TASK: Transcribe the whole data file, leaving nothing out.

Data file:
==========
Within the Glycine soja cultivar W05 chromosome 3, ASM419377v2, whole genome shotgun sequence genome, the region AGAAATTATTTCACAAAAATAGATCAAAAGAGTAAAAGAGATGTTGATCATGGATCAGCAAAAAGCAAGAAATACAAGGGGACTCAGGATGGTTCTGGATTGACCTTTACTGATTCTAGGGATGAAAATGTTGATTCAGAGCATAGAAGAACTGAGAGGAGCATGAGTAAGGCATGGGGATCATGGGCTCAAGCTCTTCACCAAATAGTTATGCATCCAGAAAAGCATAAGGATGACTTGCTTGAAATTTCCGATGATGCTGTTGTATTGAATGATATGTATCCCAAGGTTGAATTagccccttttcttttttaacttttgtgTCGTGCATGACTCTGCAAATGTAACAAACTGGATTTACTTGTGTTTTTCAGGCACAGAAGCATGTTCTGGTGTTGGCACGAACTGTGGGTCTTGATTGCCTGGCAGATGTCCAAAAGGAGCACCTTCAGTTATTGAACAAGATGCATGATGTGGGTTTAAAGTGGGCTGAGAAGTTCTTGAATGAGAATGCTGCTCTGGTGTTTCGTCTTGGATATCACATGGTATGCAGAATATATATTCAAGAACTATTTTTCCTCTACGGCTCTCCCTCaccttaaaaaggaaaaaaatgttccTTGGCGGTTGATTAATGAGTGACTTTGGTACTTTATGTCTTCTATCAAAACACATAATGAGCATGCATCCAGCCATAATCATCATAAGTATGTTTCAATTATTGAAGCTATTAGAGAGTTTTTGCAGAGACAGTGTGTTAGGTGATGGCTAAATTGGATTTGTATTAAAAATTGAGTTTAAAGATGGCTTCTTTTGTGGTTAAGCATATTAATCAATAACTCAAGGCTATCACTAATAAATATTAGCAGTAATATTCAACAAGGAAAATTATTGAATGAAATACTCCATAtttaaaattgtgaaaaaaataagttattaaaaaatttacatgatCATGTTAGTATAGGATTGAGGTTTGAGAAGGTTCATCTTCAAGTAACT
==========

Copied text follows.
Within the Glycine soja cultivar W05 chromosome 3, ASM419377v2, whole genome shotgun sequence genome, the region AGAAATTATTTCACAAAAATAGATCAAAAGAGTAAAAGAGATGTTGATCATGGATCAGCAAAAAGCAAGAAATACAAGGGGACTCAGGATGGTTCTGGATTGACCTTTACTGATTCTAGGGATGAAAATGTTGATTCAGAGCATAGAAGAACTGAGAGGAGCATGAGTAAGGCATGGGGATCATGGGCTCAAGCTCTTCACCAAATAGTTATGCATCCAGAAAAGCATAAGGATGACTTGCTTGAAATTTCCGATGATGCTGTTGTATTGAATGATATGTATCCCAAGGTTGAATTagccccttttcttttttaacttttgtgTCGTGCATGACTCTGCAAATGTAACAAACTGGATTTACTTGTGTTTTTCAGGCACAGAAGCATGTTCTGGTGTTGGCACGAACTGTGGGTCTTGATTGCCTGGCAGATGTCCAAAAGGAGCACCTTCAGTTATTGAACAAGATGCATGATGTGGGTTTAAAGTGGGCTGAGAAGTTCTTGAATGAGAATGCTGCTCTGGTGTTTCGTCTTGGATATCACATGGTATGCAGAATATATATTCAAGAACTATTTTTCCTCTACGGCTCTCCCTCaccttaaaaaggaaaaaaatgttccTTGGCGGTTGATTAATGAGTGACTTTGGTACTTTATGTCTTCTATCAAAACACATAATGAGCATGCATCCAGCCATAATCATCATAAGTATGTTTCAATTATTGAAGCTATTAGAGAGTTTTTGCAGAGACAGTGTGTTAGGTGATGGCTAAATTGGATTTGTATTAAAAATTGAGTTTAAAGATGGCTTCTTTTGTGGTTAAGCATATTAATCAATAACTCAAGGCTATCACTAATAAATATTAGCAGTAATATTCAACAAGGAAAATTATTGAATGAAATACTCCATAtttaaaattgtgaaaaaaataagttattaaaaaatttacatgatCATGTTAGTATAGGATTGAGGTTTGAGAAGGTTCATCTTCAAGTAACT